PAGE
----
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 This Week on Animal Radio

Animal Radio for February 3, 2024  

Road-Kill Clothing
Pamela Paquin, Petite Mort Fur

Pamela PaquinPamela Paquin is an 'ethical designer.' She collected road-kill to turn into 'Petite Mort,' or stoles, collars and coats. The average price was $1,000 for one of her creations. So, how was this received? She said it was "Fashion to die for." Many of her clients were upscale and affluent. Pamela said this was a tribute to the animals.

Pamela advised us that there are a million animals killed on the roads every day in the United States. That's roughly 7 times the amount killed in the entire global fur industry every year. This means that there are approximately 365 million animals killed on the roads and about 50 million killed in the global fur industry every year.

Pamela grew up on a farm and had a lot of experience working with animals and had a sense of integrity about animals being a part of her food. She wanted to be a part of the humane raising and loving care of the animals as well as their slaughter, if she were going to be eating meat.

After a period of time living abroad, Pamela moved back to the states after having her daughter. Pamela remembers seeing all of the dead animals on the road in New England, and decided to do something about it.

Pamela decided she just couldn't drive by these animals on the road any more. She applied for a license, found a taxidermist to help her and picked up her first raccoon. Unfortunately, the raccoon was a little too "ripe" and couldn't be used.

In some states, like Florida, you don't need a license to pick up road-kill. But in New Hampshire, where Pamela was living, she needed a "Fur Buyer's" license. Pamela then moved to Massachusetts where she then needed a "Trapper's" license.

In one year, Pamela collected around 100 animals by working with Highway Departments, Animal Control Officers and Wildlife Officers. This was because she was also building up the infrastructure of her business at the same time and working on the sourcing and prototyping of the pieces. As a result, Pamela only made accessories including neck muffs, mittens, hats, leg warmers, and those types of things. All her products were made to order.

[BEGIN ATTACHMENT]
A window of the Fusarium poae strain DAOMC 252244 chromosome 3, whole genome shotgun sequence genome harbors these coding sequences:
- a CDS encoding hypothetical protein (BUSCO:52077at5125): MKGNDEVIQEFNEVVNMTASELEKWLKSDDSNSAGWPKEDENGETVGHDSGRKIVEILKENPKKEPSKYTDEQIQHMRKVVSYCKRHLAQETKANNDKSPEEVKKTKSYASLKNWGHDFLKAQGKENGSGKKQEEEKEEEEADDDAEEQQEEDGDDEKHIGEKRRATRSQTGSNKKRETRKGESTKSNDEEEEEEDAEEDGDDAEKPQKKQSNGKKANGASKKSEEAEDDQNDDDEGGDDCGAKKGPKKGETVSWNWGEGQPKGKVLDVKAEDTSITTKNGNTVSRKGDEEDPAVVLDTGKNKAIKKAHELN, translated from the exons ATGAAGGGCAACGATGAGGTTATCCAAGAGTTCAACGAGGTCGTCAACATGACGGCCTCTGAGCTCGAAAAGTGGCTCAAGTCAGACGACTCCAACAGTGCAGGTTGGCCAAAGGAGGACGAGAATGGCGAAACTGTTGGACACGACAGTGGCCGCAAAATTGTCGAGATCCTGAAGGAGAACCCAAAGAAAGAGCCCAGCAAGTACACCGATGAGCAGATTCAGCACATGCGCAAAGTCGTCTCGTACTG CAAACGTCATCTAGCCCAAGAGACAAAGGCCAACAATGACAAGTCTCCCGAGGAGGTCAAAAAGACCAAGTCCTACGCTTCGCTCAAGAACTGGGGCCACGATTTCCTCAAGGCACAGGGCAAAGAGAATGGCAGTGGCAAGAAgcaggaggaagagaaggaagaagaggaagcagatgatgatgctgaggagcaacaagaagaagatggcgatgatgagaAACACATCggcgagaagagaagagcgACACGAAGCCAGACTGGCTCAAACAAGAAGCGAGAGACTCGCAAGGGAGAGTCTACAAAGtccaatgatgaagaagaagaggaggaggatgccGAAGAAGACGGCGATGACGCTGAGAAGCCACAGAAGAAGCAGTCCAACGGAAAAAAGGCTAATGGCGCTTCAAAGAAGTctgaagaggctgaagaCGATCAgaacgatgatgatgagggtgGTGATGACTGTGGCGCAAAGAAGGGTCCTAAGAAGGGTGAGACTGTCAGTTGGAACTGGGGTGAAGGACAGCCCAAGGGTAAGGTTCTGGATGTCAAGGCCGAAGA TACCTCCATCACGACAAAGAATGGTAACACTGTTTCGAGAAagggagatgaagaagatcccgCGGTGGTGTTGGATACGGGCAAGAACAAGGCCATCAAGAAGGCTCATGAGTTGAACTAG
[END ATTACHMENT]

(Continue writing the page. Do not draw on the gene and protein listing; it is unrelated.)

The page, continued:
Petite Mort Fur CuffsWhen asked if this encouraged people to wear fur, Pamela stated that much like coal power is not encouraged by the use of solar power companies, as a conscious species, we are attempting to move away from unsustainable practices. Much like cruelty-free makeup or fair trade that doesn't support child labor, her fur didn't support the intentional killing of animals. She said it was the consumer's responsibility to educate themselves, just as it is with the difference between organic or GMO (genetically modified organism), coal or solar, and so on.

Pamela stated that it was very interesting how people react to her products. She started wearing her products around town in New Hampshire, and when she told people about them, they were not fazed at all.

People there are used to the idea that if a deer is hit in the roads it is gone in a matter of minutes. People will eat it. It was no skin off their backs to accept it. No problem.

Pamela then started bringing her furs to private events in Boston. There, people were very interested and wanted to touch them. They were very excited and had millions of questions. Some of them even ended up being Pamela's first clients.

People were not only pleased with the actual product itself, but were also pleased that they could honor the spirit of the animal and to respect it instead of every other animal product that they consumed, be it food or leather or even fur. They didn't have to disassociate themselves from what that animal lived. It was a wild and free animal that had a tragic accident that could now be a part of their lives.

Beaver was the reason the fur industry started in the United States hundreds of years ago. Next it was silk, and people became less focused on beaver fur.

Pamela used beaver, bear, fisher (which is essentially American sable), raccoon and sometimes even skunk. She also used coyote, which is very similar to the petroleum based synthetic furs that you see around the edges of people's hoods that are so popular right now.

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"HERO PEOPLE" - 9-Year-Old Orly Sedransk - Raises Money For Shelter

Orly Sedransk with cat cages she suppliedAnimal Radio's Hero Person, Orly Sedransk from Montclair, New Jersey, was 9-years old when she visited her local shelter. She was then moved to do something to make a difference. Through a raffle, she raised enough money to help the municipal shelter purchase cages to hold cats.

When Orly Sedransk was in the third grade, she visited the Montclair Animal Shelter with her father, Noel, and saw several dozen cats in their cages, the sight made her feel "a little sad." But like any compassionate animal lover, Orly took that "sadness" as a call to action.